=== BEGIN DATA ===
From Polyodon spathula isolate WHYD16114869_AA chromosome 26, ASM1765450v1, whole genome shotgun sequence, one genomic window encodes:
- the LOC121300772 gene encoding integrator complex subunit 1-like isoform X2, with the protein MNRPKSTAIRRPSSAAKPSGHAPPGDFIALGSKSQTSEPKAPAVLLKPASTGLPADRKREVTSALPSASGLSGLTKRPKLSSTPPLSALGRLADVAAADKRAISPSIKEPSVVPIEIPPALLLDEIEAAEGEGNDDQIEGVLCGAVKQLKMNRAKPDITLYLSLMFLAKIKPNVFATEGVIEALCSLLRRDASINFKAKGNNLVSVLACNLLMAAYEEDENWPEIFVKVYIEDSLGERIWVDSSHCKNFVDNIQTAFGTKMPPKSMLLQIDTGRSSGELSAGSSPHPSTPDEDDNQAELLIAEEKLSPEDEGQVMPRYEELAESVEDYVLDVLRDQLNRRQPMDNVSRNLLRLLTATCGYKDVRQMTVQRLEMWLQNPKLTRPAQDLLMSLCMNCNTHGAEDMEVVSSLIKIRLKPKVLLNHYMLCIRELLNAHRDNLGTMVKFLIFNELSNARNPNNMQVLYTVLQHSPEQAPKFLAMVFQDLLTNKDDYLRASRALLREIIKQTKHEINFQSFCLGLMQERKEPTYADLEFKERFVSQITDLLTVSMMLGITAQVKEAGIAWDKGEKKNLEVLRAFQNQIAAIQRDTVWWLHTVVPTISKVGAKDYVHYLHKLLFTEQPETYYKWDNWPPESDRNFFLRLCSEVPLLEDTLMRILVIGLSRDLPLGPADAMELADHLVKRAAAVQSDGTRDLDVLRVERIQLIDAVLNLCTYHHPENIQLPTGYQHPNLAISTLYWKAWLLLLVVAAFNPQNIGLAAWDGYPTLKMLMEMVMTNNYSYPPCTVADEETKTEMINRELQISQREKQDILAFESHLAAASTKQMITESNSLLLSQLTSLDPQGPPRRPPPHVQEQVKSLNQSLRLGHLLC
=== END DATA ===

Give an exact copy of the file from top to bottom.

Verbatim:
From Polyodon spathula isolate WHYD16114869_AA chromosome 26, ASM1765450v1, whole genome shotgun sequence, one genomic window encodes:
- the LOC121300772 gene encoding integrator complex subunit 1-like isoform X2, with the protein MNRPKSTAIRRPSSAAKPSGHAPPGDFIALGSKSQTSEPKAPAVLLKPASTGLPADRKREVTSALPSASGLSGLTKRPKLSSTPPLSALGRLADVAAADKRAISPSIKEPSVVPIEIPPALLLDEIEAAEGEGNDDQIEGVLCGAVKQLKMNRAKPDITLYLSLMFLAKIKPNVFATEGVIEALCSLLRRDASINFKAKGNNLVSVLACNLLMAAYEEDENWPEIFVKVYIEDSLGERIWVDSSHCKNFVDNIQTAFGTKMPPKSMLLQIDTGRSSGELSAGSSPHPSTPDEDDNQAELLIAEEKLSPEDEGQVMPRYEELAESVEDYVLDVLRDQLNRRQPMDNVSRNLLRLLTATCGYKDVRQMTVQRLEMWLQNPKLTRPAQDLLMSLCMNCNTHGAEDMEVVSSLIKIRLKPKVLLNHYMLCIRELLNAHRDNLGTMVKFLIFNELSNARNPNNMQVLYTVLQHSPEQAPKFLAMVFQDLLTNKDDYLRASRALLREIIKQTKHEINFQSFCLGLMQERKEPTYADLEFKERFVSQITDLLTVSMMLGITAQVKEAGIAWDKGEKKNLEVLRAFQNQIAAIQRDTVWWLHTVVPTISKVGAKDYVHYLHKLLFTEQPETYYKWDNWPPESDRNFFLRLCSEVPLLEDTLMRILVIGLSRDLPLGPADAMELADHLVKRAAAVQSDGTRDLDVLRVERIQLIDAVLNLCTYHHPENIQLPTGYQHPNLAISTLYWKAWLLLLVVAAFNPQNIGLAAWDGYPTLKMLMEMVMTNNYSYPPCTVADEETKTEMINRELQISQREKQDILAFESHLAAASTKQMITESNSLLLSQLTSLDPQGPPRRPPPHVQEQVKSLNQSLRLGHLLC